0

If I go to About This Mac and click on the Storage tab, it tells me that I have 500 GB of Flash Storage and that 15.49 GB of 399.57 GB is free.

It will also tell me that 226 GB is for System, 130 GB is for Documents, and 25.8 GB is for Apps.

If I do: sudo du -hx -d 0 /*

 19G    Applications
2.5M    bin
 15K    dev
4.0K    etc
1.0K    home
1.9G    Library
1.0K    net
1.0K    Network
 16G    private
1.1M    sbin
6.6G    System
4.0K    tmp
157G    Users
848M    usr
4.0K    var
 36K    Volumes

Tools like OmniDiskSweeper or Disk Inventory X will report the same basic information. They will generally account for the space that the Storage tab says is being used by Documents and Applications, but I cannot seem to figure out where the 226 GB of files are that the "System" part is using. I had this situation come up once before and rebooting the machine cleared out the used space and I got a couple hundred GB back. I could do that again, but I would like to be able to track down what these files are.

Any suggestions?

  • is that your whole output of the command? because I am getting operation not permitted at certain places. – scipsycho Oct 18 '18 at 13:38
  • No. I have checked those places, but cannot find anything. – ericg Oct 18 '18 at 13:39
  • I am also seeing some difference like 20 gigs but yours is way to high! Do you have any other OS installed (just to be sure)? – scipsycho Oct 18 '18 at 13:42
  • no. just macOS. The space is obviously being used by temporary files which will go away if I reboot...I just cannot seem to locate them. it's weird. – ericg Oct 18 '18 at 13:47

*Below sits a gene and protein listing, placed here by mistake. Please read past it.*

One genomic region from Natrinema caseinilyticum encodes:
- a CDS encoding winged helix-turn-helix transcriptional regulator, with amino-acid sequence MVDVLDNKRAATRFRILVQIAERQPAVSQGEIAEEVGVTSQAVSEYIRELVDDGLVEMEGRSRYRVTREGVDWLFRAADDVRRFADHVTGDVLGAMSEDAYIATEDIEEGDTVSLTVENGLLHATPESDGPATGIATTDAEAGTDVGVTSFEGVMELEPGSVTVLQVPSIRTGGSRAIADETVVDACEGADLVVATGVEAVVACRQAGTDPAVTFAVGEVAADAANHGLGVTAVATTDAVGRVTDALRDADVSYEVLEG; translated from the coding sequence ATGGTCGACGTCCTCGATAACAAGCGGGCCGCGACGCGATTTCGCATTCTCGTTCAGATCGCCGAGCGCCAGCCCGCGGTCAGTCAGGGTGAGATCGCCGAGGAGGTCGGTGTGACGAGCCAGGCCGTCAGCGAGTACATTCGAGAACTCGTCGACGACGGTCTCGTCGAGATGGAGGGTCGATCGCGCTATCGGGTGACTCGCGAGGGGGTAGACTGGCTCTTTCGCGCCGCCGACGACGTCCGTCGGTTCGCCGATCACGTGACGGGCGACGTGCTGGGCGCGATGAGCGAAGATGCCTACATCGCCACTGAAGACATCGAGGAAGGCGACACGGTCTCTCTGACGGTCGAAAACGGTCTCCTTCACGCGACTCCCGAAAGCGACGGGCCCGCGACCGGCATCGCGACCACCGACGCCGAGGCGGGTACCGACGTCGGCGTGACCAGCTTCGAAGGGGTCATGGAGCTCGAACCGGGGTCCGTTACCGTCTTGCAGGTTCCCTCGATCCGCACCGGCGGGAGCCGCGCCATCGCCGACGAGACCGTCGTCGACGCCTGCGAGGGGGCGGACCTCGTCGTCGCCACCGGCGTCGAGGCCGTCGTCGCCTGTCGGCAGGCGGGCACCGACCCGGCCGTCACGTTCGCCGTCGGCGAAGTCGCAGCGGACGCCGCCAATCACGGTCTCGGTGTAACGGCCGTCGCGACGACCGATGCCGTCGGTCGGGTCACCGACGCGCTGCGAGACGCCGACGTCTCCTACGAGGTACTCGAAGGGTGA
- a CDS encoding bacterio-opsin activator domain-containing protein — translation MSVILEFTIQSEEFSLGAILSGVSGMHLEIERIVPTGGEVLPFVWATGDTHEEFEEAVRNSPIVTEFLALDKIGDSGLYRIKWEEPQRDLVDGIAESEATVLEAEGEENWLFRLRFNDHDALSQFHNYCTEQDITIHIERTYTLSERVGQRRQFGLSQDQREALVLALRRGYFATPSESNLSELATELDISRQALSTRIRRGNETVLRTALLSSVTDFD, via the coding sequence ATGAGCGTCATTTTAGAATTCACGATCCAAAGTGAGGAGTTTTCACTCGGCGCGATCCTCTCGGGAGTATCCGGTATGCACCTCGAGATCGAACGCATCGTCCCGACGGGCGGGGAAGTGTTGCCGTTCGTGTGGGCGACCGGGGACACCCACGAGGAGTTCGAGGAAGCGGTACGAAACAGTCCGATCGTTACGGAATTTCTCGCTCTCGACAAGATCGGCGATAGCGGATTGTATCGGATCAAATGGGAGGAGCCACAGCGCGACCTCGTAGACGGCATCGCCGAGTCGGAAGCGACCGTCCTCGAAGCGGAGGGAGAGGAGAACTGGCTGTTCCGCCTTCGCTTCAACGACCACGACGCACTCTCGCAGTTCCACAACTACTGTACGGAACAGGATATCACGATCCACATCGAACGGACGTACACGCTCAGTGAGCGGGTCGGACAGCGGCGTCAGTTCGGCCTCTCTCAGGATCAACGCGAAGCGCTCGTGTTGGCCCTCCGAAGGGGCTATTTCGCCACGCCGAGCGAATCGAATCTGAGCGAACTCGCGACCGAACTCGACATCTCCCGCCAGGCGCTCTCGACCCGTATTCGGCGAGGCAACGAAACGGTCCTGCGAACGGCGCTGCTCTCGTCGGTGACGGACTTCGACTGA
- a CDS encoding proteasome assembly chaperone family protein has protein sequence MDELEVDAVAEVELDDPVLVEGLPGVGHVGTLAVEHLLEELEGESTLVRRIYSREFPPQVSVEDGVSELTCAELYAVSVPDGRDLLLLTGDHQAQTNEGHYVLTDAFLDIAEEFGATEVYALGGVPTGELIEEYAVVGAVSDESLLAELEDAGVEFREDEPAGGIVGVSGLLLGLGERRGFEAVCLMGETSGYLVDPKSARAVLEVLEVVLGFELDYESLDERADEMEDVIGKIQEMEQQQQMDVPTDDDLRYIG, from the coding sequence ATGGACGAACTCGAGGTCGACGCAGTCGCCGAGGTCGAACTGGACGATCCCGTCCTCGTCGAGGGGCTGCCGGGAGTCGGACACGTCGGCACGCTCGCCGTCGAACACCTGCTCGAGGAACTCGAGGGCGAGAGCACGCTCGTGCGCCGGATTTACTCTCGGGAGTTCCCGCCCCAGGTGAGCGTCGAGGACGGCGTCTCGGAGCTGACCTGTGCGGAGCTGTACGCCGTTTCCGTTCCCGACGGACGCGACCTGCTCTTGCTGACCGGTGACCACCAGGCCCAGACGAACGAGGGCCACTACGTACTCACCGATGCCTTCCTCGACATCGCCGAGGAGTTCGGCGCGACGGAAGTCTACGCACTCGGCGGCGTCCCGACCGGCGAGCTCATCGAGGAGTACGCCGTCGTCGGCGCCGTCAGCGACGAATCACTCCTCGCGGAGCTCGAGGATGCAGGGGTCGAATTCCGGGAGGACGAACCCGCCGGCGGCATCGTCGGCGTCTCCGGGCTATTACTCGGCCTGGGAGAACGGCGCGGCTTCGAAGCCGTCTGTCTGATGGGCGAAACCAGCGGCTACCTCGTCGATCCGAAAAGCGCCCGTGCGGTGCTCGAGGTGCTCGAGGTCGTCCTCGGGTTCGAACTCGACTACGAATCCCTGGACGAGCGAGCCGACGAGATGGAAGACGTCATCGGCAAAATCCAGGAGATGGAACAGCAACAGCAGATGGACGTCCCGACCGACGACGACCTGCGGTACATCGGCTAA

• try the answer below, I have faced a similar issue. – scipsycho Oct 18 '18 at 13:49
1

My problem is related to the question What is the correct way to eject a APFS dmg from the command line?

What was going on is I was mounting APFS DMGs via hdiutil attach and only ejecting one of the disks. The disk left behind was taking up hard drive space. After I fully ejected the volume, my hard drive space came back.

The way I was able to spot this easily was by using Apple's Disk Utility application and saw a bunch of grayed out Disk Images.

  • oh! very peculiar. great you solved it! – scipsycho Oct 19 '18 at 18:57
0

Well, I remember I have faced this problem before. This had to do with Spotlight indexing. Try this and tell me if there's a difference.

Go to System Preferences > Spotlight > Privacy

Click the plus sign and add your whole hard drive! enter image description here

enter image description here

Then simply remove it and spotlight will start indexing your whole system. It will take some time and then see your usage. See if it changes!

  • A good idea, but does not seem to be helping. I did also try the command line equivalent of "sudo mdutil -E /" with no effect. – ericg Oct 18 '18 at 14:07
  • I think it will take some time as you have lot of things to be indexed! I am saying this because this happened with me and I resorted to calling Apple directly and ended up suggesting this myself which "worked". – scipsycho Oct 18 '18 at 14:18
  • found the answer about who was taking all of the space...see my posted answer. – ericg Oct 19 '18 at 18:26
-1

I had a similar problem and it was turned out the the Library folder had almost 125 GB. there are 2 Library folders and I'm referring to the one in my home directory. Not the one you show thats on the same level as Applications and Users. In that Library folder there was a folder named Mobile Documents. That folder contained around 90 GB. I was using iCloud drive as a backup for my main drive and those files were also showing up in my /Library/Mobile Documents. I don't understand what was going on or how the files were stored but once I removed the files from the Icloud Drive, it freed up close to 90 gB on my disk drive.

You must log in to answer this question.

Not the answer you're looking for? Browse other questions tagged .